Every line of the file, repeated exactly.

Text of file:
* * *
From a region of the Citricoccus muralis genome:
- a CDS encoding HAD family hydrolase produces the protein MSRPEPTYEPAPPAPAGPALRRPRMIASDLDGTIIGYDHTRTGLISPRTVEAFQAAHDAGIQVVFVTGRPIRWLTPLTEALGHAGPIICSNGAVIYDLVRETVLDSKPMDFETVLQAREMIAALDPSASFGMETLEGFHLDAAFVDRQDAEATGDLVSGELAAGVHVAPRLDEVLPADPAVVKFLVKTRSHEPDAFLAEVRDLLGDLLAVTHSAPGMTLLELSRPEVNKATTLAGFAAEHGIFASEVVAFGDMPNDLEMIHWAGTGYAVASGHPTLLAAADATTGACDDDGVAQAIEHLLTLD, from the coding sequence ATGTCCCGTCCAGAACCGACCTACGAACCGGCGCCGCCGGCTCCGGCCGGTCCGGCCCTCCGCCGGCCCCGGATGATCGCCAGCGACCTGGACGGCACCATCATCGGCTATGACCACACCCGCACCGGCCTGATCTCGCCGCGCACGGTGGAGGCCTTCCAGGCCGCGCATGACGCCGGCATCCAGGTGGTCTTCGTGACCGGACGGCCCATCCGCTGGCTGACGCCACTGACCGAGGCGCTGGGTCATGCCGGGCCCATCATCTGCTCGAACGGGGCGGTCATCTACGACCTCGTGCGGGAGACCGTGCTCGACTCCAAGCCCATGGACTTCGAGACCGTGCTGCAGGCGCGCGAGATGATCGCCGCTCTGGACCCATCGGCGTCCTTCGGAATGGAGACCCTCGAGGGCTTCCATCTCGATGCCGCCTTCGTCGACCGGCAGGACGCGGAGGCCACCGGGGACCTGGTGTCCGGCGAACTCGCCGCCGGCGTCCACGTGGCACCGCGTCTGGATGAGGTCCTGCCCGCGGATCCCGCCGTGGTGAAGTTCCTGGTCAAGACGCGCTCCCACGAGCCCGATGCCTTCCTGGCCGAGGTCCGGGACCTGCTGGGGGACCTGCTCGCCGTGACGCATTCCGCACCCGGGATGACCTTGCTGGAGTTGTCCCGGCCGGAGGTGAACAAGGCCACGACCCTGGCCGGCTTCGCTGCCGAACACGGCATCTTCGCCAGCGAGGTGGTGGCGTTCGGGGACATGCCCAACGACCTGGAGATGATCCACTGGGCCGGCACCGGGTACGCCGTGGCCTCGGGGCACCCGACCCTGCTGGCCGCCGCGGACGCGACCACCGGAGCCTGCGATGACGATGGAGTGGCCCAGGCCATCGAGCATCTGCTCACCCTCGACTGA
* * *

From a region of the Citricoccus muralis genome:
- a CDS encoding HAD family hydrolase produces the protein MSRPEPTYEPAPPAPAGPALRRPRMIASDLDGTIIGYDHTRTGLISPRTVEAFQAAHDAGIQVVFVTGRPIRWLTPLTEALGHAGPIICSNGAVIYDLVRETVLDSKPMDFETVLQAREMIAALDPSASFGMETLEGFHLDAAFVDRQDAEATGDLVSGELAAGVHVAPRLDEVLPADPAVVKFLVKTRSHEPDAFLAEVRDLLGDLLAVTHSAPGMTLLELSRPEVNKATTLAGFAAEHGIFASEVVAFGDMPNDLEMIHWAGTGYAVASGHPTLLAAADATTGACDDDGVAQAIEHLLTLD, from the coding sequence ATGTCCCGTCCAGAACCGACCTACGAACCGGCGCCGCCGGCTCCGGCCGGTCCGGCCCTCCGCCGGCCCCGGATGATCGCCAGCGACCTGGACGGCACCATCATCGGCTATGACCACACCCGCACCGGCCTGATCTCGCCGCGCACGGTGGAGGCCTTCCAGGCCGCGCATGACGCCGGCATCCAGGTGGTCTTCGTGACCGGACGGCCCATCCGCTGGCTGACGCCACTGACCGAGGCGCTGGGTCATGCCGGGCCCATCATCTGCTCGAACGGGGCGGTCATCTACGACCTCGTGCGGGAGACCGTGCTCGACTCCAAGCCCATGGACTTCGAGACCGTGCTGCAGGCGCGCGAGATGATCGCCGCTCTGGACCCATCGGCGTCCTTCGGAATGGAGACCCTCGAGGGCTTCCATCTCGATGCCGCCTTCGTCGACCGGCAGGACGCGGAGGCCACCGGGGACCTGGTGTCCGGCGAACTCGCCGCCGGCGTCCACGTGGCACCGCGTCTGGATGAGGTCCTGCCCGCGGATCCCGCCGTGGTGAAGTTCCTGGTCAAGACGCGCTCCCACGAGCCCGATGCCTTCCTGGCCGAGGTCCGGGACCTGCTGGGGGACCTGCTCGCCGTGACGCATTCCGCACCCGGGATGACCTTGCTGGAGTTGTCCCGGCCGGAGGTGAACAAGGCCACGACCCTGGCCGGCTTCGCTGCCGAACACGGCATCTTCGCCAGCGAGGTGGTGGCGTTCGGGGACATGCCCAACGACCTGGAGATGATCCACTGGGCCGGCACCGGGTACGCCGTGGCCTCGGGGCACCCGACCCTGCTGGCCGCCGCGGACGCGACCACCGGAGCCTGCGATGACGATGGAGTGGCCCAGGCCATCGAGCATCTGCTCACCCTCGACTGA